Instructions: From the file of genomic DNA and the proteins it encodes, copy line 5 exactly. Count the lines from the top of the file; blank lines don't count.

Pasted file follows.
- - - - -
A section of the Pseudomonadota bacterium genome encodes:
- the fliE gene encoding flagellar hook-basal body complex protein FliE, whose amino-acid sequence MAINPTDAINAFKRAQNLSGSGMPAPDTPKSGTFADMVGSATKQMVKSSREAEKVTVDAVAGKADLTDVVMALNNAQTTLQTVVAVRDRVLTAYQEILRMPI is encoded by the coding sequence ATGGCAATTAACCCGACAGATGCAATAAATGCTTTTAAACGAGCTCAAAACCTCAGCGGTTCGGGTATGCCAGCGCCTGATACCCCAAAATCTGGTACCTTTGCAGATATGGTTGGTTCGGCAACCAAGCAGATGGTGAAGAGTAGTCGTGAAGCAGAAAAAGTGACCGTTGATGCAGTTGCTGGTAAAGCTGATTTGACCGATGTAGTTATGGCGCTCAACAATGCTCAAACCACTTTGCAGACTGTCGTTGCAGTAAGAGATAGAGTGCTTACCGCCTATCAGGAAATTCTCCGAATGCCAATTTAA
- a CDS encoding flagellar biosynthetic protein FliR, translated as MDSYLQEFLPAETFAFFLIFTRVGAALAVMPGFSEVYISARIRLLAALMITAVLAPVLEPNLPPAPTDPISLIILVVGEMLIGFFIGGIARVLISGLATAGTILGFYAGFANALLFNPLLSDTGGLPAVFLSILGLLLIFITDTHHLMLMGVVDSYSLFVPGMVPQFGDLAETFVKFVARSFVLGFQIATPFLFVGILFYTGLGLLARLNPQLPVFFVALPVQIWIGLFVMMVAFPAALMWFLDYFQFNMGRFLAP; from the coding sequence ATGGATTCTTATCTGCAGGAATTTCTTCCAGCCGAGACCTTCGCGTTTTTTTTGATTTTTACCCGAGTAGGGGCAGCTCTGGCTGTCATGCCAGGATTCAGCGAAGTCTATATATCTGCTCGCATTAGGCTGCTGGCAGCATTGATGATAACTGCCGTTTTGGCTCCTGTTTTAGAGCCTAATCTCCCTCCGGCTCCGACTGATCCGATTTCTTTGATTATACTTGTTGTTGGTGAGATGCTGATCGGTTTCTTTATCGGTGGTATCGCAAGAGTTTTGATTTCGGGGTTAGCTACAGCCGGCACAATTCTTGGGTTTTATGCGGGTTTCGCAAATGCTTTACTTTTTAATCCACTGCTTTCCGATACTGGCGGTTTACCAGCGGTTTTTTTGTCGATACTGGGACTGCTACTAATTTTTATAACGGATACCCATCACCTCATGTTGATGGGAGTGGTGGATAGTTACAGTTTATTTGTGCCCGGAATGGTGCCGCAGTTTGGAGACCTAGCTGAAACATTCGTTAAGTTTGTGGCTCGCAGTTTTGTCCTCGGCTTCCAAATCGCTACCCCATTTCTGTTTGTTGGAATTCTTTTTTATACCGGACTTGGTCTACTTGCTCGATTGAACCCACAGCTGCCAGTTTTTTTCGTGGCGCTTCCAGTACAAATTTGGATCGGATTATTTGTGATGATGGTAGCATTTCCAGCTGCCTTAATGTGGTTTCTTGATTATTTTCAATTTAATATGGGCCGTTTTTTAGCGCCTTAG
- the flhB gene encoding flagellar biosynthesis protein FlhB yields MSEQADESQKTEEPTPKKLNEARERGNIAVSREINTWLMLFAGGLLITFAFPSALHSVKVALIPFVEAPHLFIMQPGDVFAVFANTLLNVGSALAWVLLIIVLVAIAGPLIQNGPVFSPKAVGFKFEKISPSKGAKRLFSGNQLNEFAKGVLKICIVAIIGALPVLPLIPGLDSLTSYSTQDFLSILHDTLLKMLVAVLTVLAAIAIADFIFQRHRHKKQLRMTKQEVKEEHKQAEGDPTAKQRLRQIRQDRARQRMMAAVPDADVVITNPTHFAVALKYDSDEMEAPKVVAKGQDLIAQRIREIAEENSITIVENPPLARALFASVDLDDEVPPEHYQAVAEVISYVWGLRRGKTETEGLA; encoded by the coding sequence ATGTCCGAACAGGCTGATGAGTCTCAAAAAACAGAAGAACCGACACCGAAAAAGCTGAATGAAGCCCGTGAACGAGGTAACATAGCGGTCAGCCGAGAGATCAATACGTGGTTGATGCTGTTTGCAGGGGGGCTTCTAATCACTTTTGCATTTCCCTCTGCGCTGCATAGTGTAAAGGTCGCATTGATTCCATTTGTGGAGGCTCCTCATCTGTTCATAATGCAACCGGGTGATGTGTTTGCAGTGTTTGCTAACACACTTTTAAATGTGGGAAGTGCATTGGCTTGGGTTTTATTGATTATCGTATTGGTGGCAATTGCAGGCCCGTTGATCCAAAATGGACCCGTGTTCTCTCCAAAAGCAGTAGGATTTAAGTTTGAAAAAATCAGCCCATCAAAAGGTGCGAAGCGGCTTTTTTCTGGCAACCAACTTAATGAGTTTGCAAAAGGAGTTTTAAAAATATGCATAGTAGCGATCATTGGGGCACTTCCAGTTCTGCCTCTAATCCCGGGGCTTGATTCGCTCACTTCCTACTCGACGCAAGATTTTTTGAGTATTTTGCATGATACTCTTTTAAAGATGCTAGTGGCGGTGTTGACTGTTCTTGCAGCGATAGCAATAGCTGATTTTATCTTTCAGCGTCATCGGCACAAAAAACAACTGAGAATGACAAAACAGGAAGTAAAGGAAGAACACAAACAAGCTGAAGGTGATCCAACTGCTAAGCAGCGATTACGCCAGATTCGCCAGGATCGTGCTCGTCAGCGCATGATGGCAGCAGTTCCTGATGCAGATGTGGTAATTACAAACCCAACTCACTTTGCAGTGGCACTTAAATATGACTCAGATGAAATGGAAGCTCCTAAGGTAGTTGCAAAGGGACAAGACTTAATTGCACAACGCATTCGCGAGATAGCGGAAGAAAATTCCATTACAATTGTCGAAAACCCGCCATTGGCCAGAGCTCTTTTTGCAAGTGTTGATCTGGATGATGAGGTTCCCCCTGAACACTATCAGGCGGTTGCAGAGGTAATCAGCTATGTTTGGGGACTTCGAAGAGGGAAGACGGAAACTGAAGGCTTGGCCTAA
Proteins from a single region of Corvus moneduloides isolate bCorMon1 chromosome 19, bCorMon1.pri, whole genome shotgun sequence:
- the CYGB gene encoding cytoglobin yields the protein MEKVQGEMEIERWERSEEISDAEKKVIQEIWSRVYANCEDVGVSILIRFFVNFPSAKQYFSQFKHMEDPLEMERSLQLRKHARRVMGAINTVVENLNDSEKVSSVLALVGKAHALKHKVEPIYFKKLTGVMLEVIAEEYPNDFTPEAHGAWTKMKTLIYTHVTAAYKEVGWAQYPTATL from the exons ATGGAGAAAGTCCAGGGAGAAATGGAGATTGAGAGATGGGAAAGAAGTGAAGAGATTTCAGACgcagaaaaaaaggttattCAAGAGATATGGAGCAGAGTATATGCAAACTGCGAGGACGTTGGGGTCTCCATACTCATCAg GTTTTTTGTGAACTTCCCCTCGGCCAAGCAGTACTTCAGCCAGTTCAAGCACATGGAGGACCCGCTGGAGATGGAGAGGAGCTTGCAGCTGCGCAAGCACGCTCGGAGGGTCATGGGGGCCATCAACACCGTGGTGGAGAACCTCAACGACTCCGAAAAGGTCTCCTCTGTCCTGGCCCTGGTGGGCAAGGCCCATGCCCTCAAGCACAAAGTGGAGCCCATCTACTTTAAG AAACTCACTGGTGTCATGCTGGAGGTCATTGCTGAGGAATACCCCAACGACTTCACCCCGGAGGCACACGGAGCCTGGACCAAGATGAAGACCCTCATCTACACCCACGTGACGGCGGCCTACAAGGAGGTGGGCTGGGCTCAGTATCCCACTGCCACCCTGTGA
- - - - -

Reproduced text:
Proteins from a single region of Corvus moneduloides isolate bCorMon1 chromosome 19, bCorMon1.pri, whole genome shotgun sequence: